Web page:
Now let’s return to the top 3 (as considering the top 5/6 would make this far too long a blog).
#1 Incident Management
While incident management is sitting pretty at the top of the pile, you might be wondering why it’s only considered important – in terms of the technologies that support it – to just over half of respondents. There are two possible causes worth mentioning, that:
- “Incident management” is an ITIL term and will thus not be one that many respondents are familiar with or, more importantly, something that these respondents consider themselves to be undertaking. North American adoption of ITIL, according to various industry surveys, is circa 55%, with the other circa 45% very likely to know incident management by the term “ticketing.”
- Incident management, by its very nature, is seen as IT support “table stakes” – and thus something that’s taken for granted by survey respondents when considering the capabilities that elevate their service desk’s performance. It’s a little similar to asking people what they need to go swimming, and getting a set of responses where swimsuit, towel, and goggles are ahead of water.
#2 Knowledge Management
On a personal note, it’s great to see knowledge management – or the technology that enables it – in second place just behind incident management.
There’s no question that the ITSM industry as a whole needs to get better at knowledge management and that knowledge management’s role and importance is growing to IT staff, end users (in terms of self-help, itself #5 on the list), and future artificial-intelligence use cases such as chatbots.
Hopefully this result is an indication that knowledge management, and the people changes required to truly make knowledge management effective, are being taken more seriously by IT support teams.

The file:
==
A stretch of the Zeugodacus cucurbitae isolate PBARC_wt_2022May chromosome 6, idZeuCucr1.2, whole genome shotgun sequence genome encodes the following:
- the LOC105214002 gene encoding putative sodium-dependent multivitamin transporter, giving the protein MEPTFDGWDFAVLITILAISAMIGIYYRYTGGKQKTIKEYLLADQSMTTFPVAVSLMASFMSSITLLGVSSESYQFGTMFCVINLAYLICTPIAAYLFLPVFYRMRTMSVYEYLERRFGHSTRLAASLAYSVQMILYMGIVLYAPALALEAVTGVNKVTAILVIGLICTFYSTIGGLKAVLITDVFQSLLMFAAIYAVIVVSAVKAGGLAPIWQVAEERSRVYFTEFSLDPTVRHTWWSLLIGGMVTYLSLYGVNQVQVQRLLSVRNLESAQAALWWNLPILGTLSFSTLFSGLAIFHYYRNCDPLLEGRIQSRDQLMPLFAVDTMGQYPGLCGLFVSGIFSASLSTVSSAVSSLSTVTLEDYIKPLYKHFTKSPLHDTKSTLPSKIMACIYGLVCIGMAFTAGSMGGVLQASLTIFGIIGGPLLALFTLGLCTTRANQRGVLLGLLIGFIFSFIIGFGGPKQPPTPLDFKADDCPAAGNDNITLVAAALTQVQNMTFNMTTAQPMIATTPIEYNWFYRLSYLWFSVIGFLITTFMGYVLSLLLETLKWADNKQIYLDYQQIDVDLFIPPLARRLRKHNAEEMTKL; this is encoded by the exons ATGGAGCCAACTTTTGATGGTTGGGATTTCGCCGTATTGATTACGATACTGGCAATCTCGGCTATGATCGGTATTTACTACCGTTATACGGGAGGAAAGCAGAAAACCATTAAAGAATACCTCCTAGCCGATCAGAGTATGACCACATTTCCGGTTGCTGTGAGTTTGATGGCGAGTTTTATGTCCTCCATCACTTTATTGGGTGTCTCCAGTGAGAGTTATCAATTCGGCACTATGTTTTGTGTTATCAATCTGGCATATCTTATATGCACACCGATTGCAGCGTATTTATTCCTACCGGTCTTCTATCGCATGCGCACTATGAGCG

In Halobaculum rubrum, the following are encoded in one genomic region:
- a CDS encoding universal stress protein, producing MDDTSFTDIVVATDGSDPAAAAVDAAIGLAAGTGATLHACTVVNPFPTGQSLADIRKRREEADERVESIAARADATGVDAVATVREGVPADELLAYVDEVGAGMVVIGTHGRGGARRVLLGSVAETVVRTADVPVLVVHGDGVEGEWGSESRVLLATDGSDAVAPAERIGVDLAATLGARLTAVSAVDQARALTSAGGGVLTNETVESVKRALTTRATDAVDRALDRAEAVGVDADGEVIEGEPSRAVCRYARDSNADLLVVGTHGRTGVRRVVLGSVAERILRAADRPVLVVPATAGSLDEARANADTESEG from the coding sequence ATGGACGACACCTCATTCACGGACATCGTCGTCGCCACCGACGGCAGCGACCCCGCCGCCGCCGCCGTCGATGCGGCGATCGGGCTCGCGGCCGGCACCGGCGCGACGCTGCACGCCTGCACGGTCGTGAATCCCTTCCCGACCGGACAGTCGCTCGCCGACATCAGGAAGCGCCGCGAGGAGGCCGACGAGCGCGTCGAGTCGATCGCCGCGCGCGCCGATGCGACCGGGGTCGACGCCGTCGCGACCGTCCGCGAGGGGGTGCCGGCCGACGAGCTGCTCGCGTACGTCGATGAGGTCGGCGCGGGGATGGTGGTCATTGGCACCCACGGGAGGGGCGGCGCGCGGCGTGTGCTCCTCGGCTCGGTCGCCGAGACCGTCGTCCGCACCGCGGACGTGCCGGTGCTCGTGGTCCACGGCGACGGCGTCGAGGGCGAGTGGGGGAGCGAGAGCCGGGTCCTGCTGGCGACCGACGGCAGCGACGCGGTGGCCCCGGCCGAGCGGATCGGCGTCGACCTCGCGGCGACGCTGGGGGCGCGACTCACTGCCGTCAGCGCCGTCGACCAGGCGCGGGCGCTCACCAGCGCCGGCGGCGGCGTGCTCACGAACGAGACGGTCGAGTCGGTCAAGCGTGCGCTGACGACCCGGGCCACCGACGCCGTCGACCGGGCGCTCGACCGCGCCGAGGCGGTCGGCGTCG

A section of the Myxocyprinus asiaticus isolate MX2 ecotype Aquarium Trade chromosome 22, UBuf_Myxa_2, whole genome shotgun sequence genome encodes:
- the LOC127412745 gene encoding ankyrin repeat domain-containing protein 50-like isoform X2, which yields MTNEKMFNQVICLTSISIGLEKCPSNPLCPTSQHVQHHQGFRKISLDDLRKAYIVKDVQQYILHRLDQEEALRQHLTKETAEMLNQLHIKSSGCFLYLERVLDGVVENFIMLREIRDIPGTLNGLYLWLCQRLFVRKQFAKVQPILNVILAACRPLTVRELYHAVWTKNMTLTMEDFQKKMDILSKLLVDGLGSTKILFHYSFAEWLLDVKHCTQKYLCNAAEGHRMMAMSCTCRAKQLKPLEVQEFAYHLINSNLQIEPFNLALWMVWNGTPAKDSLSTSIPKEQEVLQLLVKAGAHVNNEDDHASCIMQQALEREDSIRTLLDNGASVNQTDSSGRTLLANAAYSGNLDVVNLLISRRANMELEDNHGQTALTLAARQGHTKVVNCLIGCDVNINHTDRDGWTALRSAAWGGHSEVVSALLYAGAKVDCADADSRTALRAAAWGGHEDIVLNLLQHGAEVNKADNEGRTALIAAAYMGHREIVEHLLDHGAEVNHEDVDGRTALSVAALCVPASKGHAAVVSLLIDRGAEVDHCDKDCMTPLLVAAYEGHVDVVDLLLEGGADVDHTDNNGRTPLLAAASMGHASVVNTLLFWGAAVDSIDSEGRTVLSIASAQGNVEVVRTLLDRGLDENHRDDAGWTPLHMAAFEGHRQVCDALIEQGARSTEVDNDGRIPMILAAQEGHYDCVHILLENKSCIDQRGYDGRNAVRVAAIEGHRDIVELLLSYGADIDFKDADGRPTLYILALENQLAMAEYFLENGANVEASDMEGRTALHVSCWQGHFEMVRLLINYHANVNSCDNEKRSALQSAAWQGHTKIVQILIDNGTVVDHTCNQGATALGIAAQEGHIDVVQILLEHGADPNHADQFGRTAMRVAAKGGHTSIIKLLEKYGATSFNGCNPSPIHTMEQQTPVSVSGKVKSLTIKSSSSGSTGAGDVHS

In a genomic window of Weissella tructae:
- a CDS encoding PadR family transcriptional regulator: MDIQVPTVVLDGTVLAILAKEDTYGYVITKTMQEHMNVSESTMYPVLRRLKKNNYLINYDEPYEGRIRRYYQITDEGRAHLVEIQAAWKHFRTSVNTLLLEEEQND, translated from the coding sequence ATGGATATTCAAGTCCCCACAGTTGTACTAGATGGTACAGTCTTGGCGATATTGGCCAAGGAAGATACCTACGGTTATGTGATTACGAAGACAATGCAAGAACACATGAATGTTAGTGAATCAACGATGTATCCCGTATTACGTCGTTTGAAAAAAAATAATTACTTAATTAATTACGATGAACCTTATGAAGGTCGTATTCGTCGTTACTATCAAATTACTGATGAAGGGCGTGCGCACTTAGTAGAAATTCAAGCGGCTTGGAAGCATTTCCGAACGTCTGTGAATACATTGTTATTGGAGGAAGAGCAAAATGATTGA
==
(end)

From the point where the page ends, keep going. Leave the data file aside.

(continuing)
#3 Remote Control
In some ways, it wouldn’t have been surprising to see remote control in first place, and in the same HDI survey it’s listed as the most-adopted IT support technology, just ahead of incident management (but again, please refer to the ITIL-terminology point made above). Why wouldn’t people use a technology that can improve IT support across all three of speed, cost, and end-user experience?
As to why 10% of survey respondents don’t use remote control (again referring to another of the survey’s questions), there’s one obvious reason – all supported devices and people are located within the same building (or location). With a minimal time and cost impact of bringing IT support and the end-user/technology together, but a potentially big jump in end-user experience thanks to the very-personal, face-to-face, method of support provision.
So, what do you think about the most important technologies for IT support as listed above? What would you rate higher or lower? Please let me know in the comments.
About the HDI survey: All survey responses were collected via a web-based survey, open from August to September 2017. The 2017 report compiles the responses from 596 technical support professionals in more than thirty vertical industries.